Faculty Profile: Shu-Cherng Fang

A desire to solve real-world problems drove Shu-Cherng Fang’s move from mathematics to engineering

It was his sense of honor and love for mathematics that started his career. But it was his refusal to settle for “good enough” that brought Shu-Cherng Fang to NC State. “They told me in high school that mathematics, physics and economics were important for everyone’s future,” recalled Dr. Fang. “So I picked mathematics.” Upon graduation from Taichung First Senior High School in Taiwan, Fang attended National Tsing Hua University. There he would receive his undergraduate degree in mathematics. His next stop was Johns Hopkins University where he received a Hopkins Fellowship.

At Johns Hopkins, Dr. Fang had a realization. “The world is more than mathematical equations and formulas,” he mused. “I wanted to do something for society, to see something happen more quickly.” He wanted to move away from abstract to more concrete, real-world problem solving.

After a sincere conversation with his brothers, the idea of transitioning from mathematics to engineering arose.

So he enrolled at Northwestern University, where he received the Murphey Fellowship. Here, Dr. Fang received his Ph.D. in industrial engineering and management science in just six quarters. During his fifth quarter, Dr. Ron Thomas, a recruiter for Bell Laboratories, offered him a position at Bell Labs.

Dr. Fang’s career at the AT&T Engineering Research Center at Princeton was quick, intense and rewarding. By proving his skill and expertise, he received a promotion to a technical supervisor position at Bell Laboratories. Dr. Fang won the Technical Achievement Award and was again promoted. This time to department manager at the headquarters of AT&T Technologies.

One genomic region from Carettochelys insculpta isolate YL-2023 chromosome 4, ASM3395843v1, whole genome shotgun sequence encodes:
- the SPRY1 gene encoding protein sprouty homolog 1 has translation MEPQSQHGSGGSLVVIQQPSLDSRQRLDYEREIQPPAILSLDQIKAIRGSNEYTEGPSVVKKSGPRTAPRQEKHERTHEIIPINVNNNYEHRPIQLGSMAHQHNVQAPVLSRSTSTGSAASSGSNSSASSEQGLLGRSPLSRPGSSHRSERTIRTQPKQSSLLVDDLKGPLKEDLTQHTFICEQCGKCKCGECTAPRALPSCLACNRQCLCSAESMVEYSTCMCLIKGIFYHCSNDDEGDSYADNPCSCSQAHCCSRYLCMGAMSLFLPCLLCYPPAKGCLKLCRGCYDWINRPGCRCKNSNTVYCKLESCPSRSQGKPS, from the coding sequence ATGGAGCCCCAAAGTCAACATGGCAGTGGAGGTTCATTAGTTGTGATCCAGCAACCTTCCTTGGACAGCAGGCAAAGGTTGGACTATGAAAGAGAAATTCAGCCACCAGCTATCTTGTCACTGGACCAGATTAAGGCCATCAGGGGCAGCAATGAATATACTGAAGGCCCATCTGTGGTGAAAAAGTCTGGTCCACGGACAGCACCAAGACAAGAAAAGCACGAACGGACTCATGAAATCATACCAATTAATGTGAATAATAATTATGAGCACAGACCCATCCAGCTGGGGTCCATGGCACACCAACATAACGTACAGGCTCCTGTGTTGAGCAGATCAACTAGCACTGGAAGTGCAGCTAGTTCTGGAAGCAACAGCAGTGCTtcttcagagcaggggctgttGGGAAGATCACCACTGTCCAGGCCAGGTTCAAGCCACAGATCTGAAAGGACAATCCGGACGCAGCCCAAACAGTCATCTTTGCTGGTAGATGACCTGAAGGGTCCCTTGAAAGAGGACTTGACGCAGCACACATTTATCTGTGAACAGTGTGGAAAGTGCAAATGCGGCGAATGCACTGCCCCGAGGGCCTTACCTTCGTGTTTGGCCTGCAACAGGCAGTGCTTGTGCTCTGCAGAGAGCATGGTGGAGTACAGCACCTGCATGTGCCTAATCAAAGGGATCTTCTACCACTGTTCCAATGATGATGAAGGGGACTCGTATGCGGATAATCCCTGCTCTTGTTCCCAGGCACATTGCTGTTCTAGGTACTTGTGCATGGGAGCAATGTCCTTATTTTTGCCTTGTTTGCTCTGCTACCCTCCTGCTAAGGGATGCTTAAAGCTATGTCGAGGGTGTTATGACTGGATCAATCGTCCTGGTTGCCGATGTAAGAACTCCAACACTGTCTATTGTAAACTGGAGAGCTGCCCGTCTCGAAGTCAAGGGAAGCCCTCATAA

As is common in many large corporations, solutions to problems that were “good enough” were often implemented. Fang found that he had an appetite for investigating the possibility of a perfect solution. “I wanted to have the luxury of looking into a problem inside out to find the optimal and best result,” explained Dr. Fang. “What better position to achieve this than a college professor?”

This concept, along with the corporation’s demands of travel and the uncertainty of long-term satisfaction, set Dr. Fang on the path to NC State University in 1988. NC State, where he had been a college recruiter for Bell Labs, was appealing. “It was the progressive nature of the University and the quality of the individuals that worked in the ISE Department,” he recalled.

“The most satisfactory things about being a professor are being able to watch students grow, being a part of their lives and having the luxury to work on problems that are important,” he remarked.

Dr. Fang believes in the philosophy of becoming a complete person. “Life has many, many faces,” he proposed. “It is important to study and immerse yourself in the things that you enjoy about life; to read, to experience and to learn about what makes you happy.”

“If I put all my time into my research, I could have done better,” he declared. “But life is more than that.”